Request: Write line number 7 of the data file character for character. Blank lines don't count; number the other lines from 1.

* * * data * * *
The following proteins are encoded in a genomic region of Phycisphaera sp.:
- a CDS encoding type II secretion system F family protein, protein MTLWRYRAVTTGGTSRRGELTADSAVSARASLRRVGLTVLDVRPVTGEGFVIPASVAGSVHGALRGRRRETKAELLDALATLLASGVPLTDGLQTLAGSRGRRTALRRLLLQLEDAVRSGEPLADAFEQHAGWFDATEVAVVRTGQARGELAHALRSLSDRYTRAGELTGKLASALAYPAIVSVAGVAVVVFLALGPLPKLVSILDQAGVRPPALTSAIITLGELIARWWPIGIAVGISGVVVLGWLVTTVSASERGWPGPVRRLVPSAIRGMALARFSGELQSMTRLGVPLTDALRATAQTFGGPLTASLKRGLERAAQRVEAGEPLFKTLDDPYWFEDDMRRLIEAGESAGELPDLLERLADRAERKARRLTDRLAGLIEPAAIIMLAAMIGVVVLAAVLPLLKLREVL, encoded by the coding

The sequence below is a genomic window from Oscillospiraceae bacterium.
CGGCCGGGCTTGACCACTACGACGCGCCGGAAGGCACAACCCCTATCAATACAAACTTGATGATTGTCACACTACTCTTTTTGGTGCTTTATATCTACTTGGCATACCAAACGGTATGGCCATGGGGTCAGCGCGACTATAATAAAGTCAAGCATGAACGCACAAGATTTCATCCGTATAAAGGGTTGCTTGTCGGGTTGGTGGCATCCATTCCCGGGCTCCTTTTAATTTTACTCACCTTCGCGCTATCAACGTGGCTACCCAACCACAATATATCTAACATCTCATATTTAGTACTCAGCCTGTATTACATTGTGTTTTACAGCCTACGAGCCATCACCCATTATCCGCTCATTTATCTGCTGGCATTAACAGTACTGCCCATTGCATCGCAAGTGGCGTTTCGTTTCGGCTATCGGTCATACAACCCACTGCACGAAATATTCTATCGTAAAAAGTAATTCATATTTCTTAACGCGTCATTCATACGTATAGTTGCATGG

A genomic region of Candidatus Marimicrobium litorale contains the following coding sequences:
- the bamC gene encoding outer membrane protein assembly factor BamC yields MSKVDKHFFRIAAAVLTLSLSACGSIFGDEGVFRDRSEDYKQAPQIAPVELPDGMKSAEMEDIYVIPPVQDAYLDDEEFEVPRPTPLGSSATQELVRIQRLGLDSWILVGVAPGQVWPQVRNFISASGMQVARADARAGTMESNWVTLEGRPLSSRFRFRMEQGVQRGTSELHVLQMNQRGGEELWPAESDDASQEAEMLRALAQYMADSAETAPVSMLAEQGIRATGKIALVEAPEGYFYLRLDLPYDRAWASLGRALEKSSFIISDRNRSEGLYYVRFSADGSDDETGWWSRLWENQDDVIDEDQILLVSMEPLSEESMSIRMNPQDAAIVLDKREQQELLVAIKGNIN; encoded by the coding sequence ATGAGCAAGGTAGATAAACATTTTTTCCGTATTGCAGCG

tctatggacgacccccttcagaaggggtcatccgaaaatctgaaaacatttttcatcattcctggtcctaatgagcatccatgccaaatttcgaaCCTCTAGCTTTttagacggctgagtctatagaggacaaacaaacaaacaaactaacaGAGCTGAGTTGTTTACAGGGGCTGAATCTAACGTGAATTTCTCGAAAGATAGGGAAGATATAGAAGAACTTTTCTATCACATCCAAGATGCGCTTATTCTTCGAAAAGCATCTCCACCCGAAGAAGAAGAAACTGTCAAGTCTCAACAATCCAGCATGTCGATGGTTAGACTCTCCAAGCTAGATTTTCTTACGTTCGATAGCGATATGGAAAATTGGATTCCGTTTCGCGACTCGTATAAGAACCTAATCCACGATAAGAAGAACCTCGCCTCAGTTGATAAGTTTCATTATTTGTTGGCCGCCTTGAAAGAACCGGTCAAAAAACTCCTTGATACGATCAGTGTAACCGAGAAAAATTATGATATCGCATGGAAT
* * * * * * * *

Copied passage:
tctatggacgacccccttcagaaggggtcatccgaaaatctgaaaacatttttcatcattcctggtcctaatgagcatccatgccaaatttcgaaCCTCTAGCTTTttagacggctgagtctatagaggacaaacaaacaaacaaactaacaGAGCTGAGTTGTTTACAGGGGCTGAATCTAACGTGAATTTCTCGAAAGATAGGGAAGATATAGAAGAACTTTTCTATCACATCCAAGATGCGCTTATTCTTCGAAAAGCATCTCCACCCGAAGAAGAAGAAACTGTCAAGTCTCAACAATCCAGCATGTCGATGGTTAGACTCTCCAAGCTAGATTTTCTTACGTTCGATAGCGATATGGAAAATTGGATTCCGTTTCGCGACTCGTATAAGAACCTAATCCACGATAAGAAGAACCTCGCCTCAGTTGATAAGTTTCATTATTTGTTGGCCGCCTTGAAAGAACCGGTCAAAAAACTCCTTGATACGATCAGTGTAACCGAGAAAAATTATGATATCGCATGGAAT